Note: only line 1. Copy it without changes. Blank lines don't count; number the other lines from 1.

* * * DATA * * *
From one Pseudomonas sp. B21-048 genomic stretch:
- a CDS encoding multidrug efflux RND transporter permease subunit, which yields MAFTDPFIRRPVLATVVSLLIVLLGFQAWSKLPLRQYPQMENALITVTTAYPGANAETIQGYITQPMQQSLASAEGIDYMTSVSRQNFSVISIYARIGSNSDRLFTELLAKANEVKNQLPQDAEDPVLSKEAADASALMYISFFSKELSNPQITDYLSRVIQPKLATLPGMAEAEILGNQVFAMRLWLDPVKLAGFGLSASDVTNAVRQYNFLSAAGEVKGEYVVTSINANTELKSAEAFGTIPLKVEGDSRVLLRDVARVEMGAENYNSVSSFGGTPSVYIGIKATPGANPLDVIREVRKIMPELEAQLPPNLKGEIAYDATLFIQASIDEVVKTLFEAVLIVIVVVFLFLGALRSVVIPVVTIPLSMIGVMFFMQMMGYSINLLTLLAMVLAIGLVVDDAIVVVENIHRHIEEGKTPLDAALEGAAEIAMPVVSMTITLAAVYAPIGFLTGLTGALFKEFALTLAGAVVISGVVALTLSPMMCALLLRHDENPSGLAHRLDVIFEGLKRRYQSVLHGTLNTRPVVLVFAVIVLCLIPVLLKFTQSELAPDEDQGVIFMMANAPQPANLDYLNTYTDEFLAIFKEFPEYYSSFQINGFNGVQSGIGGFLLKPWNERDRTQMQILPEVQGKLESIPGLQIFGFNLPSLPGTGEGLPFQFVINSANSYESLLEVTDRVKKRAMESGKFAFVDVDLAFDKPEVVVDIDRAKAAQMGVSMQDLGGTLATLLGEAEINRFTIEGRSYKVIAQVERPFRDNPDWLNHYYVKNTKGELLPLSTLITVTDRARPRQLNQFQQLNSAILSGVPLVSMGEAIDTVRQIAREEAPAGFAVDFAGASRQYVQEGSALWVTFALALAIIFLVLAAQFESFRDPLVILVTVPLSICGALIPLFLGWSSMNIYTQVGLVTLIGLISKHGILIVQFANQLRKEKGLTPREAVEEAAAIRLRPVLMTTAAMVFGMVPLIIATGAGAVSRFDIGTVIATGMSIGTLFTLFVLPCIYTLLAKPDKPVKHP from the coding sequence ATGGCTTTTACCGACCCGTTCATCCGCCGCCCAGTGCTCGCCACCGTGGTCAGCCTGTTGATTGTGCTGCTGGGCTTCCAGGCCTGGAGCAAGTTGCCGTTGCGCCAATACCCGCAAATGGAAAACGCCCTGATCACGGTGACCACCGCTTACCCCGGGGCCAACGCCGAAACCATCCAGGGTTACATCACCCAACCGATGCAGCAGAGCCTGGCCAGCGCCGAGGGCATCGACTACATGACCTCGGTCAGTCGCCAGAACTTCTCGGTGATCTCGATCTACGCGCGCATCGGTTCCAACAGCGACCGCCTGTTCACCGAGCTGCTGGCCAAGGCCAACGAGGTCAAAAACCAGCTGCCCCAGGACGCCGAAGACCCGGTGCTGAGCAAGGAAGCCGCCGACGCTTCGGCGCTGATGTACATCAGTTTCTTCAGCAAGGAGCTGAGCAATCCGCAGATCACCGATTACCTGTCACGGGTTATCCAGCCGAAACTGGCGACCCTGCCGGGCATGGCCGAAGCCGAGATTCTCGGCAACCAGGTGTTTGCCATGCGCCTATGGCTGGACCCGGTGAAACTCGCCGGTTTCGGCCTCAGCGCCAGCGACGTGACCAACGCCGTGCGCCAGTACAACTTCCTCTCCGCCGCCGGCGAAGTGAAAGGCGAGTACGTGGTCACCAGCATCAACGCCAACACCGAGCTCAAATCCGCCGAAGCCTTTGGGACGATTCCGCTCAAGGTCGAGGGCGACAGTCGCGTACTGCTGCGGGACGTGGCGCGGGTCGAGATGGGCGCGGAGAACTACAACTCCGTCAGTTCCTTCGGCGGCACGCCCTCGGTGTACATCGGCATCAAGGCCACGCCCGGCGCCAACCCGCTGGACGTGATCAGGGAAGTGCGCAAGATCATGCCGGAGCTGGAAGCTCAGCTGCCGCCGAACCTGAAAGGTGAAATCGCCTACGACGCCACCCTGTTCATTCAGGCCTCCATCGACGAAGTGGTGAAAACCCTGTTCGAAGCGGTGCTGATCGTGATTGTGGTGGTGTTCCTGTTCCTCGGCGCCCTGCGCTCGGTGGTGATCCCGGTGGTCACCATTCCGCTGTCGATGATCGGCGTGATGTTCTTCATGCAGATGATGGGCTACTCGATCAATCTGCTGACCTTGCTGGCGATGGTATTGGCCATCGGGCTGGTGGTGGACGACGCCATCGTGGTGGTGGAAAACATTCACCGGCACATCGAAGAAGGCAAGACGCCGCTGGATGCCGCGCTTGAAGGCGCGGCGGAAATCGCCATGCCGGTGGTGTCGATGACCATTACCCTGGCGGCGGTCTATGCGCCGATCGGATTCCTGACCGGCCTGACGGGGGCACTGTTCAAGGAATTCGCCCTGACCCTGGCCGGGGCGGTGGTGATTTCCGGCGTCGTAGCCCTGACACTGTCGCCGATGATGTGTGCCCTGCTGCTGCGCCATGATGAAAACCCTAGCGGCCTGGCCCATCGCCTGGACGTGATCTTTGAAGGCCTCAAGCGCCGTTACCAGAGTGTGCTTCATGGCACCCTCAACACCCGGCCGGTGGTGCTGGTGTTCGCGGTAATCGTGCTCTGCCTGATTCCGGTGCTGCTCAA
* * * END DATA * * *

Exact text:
From one Pseudomonas sp. B21-048 genomic stretch: